The department’s research activities encompass several broad areas, reflecting the multi-disciplinary nature of the control and mechatronics field. These include:
• Smart sensors and actuators
• Process tomography
• Intelligent machines
• Advanced and intelligent control algorithms
• Process control and its advancements
• Real-time control system
• Robot design and intelligent robot controllers
• Modeling and control of mechatronic systems
• Industrial automations
• Nanotechnology-based mechatronics and robotics
مدیر وبلاگ :
Courses of at least 90 credits at first cycle including the following knowledge/courses. Basic knowledge in the subject of Automatic control. Concepts such as transfer function, Bode plot, poles and zeros, impulse response and step response, feedback and PID controllers should be known. Sound knowledge on the Laplace transform and experience with Matlab is also presumed. These prerequisites correspond to the course R0002E or R0003E. Alternative: Alternative to completed courses can be corresponding knowledge acquired through work within the processindustry or electronics sector.
The course aim is for students to acquire in-depth knowledge of feedback systems, their design and their use in control engineering applications.
Automatic Control is the Science of controlling processes. A typical example of is the cruise control in a car. In this case the car is the \"process\" and the cruise controller varies the throttle lever (\"input signal\") in order to maintain constant speed (\"output signal\") despite slopes and wind gusts (\"disturbance\"). Other common examples can be found in the process industry, where common tasks are to control pressure and temperature, and in communication where it is desirable to control data rates and transmitted power. Control theory is, however, not limited to technical systems but may also be applied in e.g. economy and medicine. Automatic control is generally used for maintaining quality while minimizing consumption of resources such as energy or raw material. This is our standard course in Automatic Control and covers the most common classical methods for analysis and design of feedback control systems for a broad spectrum of technical processes. The course provides detailed knowledge on the subject, sufficient for non-specialists, and gives a broad and necessary base for further studies in the subject. The course is started with a solid treatment of some basic control theoretic concepts, some known from previous courses. Examples are e.g. poles and zeros, stability, and Bode diagrams. Gradually, new concepts and tools will be introduced, such as the Nyquist criterion for stability analysis, state feedback, and control of sampled systems. To confirm the theoretical knowledge obtain during the course, lab work is performed, e.g. on a model of an overhead crane that is set up on the campus. The task here is to design a controller in order to move a cargo, suspended in a wire, from one point to another without oscillation.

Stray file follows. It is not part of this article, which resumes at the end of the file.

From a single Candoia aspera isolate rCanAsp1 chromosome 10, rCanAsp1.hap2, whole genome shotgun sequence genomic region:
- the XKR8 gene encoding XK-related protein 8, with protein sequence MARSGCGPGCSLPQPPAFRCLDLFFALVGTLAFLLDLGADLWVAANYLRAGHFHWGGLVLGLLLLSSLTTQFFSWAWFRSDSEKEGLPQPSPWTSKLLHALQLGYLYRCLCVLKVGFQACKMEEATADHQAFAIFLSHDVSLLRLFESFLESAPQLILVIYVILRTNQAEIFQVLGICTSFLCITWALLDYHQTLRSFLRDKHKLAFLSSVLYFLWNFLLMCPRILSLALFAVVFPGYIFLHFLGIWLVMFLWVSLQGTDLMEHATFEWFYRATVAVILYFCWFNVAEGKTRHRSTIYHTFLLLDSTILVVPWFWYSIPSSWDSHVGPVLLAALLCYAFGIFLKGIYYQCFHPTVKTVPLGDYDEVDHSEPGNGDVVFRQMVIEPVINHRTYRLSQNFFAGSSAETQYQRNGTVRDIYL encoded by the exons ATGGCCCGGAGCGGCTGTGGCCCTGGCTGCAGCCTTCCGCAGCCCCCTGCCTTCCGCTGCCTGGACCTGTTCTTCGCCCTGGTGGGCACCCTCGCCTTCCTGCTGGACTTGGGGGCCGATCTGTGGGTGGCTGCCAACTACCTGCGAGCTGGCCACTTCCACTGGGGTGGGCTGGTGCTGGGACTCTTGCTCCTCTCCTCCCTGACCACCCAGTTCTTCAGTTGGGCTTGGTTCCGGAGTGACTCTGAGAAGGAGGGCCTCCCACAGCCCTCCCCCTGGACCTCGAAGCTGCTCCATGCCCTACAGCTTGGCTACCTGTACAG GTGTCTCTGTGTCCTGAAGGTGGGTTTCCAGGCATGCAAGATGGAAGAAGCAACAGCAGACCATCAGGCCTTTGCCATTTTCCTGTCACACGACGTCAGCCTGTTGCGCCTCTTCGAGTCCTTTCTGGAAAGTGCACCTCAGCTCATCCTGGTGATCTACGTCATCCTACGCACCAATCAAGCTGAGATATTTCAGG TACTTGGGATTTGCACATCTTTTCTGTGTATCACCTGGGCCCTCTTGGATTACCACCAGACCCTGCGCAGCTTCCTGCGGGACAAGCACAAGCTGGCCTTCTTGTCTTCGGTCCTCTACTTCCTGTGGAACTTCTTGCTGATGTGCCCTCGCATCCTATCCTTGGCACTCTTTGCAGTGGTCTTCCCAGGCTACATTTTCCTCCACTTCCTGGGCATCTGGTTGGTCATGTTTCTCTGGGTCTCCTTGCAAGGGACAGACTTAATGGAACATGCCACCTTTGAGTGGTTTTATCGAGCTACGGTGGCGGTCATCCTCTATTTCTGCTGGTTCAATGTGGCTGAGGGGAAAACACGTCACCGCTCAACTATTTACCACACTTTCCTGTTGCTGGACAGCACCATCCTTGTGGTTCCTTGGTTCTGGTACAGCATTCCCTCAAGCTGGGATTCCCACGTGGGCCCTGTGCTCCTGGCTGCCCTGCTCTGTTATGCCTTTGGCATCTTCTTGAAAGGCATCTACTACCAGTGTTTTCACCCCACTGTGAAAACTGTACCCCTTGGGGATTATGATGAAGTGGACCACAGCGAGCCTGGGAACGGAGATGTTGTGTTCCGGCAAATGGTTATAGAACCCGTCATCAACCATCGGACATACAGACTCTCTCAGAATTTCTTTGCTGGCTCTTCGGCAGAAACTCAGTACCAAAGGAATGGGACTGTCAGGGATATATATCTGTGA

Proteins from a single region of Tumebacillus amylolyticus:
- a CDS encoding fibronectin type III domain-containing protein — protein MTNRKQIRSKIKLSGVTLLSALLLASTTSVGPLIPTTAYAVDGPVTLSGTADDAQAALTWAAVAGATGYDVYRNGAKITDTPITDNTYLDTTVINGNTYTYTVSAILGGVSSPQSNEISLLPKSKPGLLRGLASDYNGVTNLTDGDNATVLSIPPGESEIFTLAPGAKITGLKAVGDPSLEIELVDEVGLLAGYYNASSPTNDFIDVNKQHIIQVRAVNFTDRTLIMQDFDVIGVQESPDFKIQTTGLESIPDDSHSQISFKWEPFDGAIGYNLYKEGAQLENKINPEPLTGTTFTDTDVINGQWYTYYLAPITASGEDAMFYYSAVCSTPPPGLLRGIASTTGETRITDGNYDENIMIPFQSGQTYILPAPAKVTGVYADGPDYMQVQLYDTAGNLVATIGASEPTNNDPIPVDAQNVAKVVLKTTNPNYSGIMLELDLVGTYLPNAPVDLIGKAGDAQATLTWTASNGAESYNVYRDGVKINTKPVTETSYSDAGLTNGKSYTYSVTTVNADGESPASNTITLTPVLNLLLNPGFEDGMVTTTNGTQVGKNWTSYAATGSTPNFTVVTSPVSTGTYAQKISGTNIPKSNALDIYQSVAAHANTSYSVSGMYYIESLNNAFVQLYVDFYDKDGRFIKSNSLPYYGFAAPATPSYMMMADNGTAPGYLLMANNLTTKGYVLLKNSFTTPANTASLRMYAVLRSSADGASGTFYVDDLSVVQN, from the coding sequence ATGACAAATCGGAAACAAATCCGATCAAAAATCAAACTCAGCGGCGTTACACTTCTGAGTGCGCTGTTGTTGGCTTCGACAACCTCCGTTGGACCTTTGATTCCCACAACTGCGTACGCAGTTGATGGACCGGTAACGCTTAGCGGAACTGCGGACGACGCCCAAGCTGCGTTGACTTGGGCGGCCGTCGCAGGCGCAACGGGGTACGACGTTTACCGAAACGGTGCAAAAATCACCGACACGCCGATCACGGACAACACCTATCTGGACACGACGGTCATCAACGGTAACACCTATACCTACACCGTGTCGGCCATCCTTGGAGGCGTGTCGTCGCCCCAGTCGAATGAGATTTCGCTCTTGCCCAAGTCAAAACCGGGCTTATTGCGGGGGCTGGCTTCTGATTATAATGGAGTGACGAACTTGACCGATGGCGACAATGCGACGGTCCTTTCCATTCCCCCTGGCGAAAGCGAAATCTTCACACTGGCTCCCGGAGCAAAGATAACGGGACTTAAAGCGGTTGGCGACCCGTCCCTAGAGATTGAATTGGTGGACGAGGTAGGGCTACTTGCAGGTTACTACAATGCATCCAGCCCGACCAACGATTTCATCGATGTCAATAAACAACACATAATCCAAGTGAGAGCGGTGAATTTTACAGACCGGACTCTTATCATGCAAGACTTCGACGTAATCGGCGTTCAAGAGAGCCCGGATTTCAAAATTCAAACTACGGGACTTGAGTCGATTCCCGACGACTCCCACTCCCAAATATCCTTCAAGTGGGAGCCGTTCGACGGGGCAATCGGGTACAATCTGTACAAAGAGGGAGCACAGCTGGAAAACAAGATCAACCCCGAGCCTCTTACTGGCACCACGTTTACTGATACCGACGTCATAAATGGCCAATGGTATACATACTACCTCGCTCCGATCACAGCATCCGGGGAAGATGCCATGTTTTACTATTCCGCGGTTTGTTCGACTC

The teaching consists of lectures, problem seminars, and laboratory work. The labs are constituted by simulation exercises and controlling a real-world process, the overhead crane model in the foyer of the A-building
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